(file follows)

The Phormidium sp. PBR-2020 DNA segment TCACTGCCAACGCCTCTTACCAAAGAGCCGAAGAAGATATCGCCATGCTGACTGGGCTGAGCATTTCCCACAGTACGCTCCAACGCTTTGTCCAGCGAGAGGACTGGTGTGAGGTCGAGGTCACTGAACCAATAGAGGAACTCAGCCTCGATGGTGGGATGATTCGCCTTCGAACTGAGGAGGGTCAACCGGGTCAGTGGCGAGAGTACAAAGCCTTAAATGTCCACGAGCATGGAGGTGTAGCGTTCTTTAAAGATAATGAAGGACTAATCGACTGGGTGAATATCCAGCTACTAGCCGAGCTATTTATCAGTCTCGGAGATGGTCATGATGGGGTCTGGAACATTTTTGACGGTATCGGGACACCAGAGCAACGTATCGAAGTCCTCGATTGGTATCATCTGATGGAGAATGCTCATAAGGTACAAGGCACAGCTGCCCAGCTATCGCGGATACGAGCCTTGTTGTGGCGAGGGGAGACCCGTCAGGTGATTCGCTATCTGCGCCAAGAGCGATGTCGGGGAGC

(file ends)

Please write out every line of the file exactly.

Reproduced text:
The Phormidium sp. PBR-2020 DNA segment TCACTGCCAACGCCTCTTACCAAAGAGCCGAAGAAGATATCGCCATGCTGACTGGGCTGAGCATTTCCCACAGTACGCTCCAACGCTTTGTCCAGCGAGAGGACTGGTGTGAGGTCGAGGTCACTGAACCAATAGAGGAACTCAGCCTCGATGGTGGGATGATTCGCCTTCGAACTGAGGAGGGTCAACCGGGTCAGTGGCGAGAGTACAAAGCCTTAAATGTCCACGAGCATGGAGGTGTAGCGTTCTTTAAAGATAATGAAGGACTAATCGACTGGGTGAATATCCAGCTACTAGCCGAGCTATTTATCAGTCTCGGAGATGGTCATGATGGGGTCTGGAACATTTTTGACGGTATCGGGACACCAGAGCAACGTATCGAAGTCCTCGATTGGTATCATCTGATGGAGAATGCTCATAAGGTACAAGGCACAGCTGCCCAGCTATCGCGGATACGAGCCTTGTTGTGGCGAGGGGAGACCCGTCAGGTGATTCGCTATCTGCGCCAAGAGCGATGTCGGGGAGC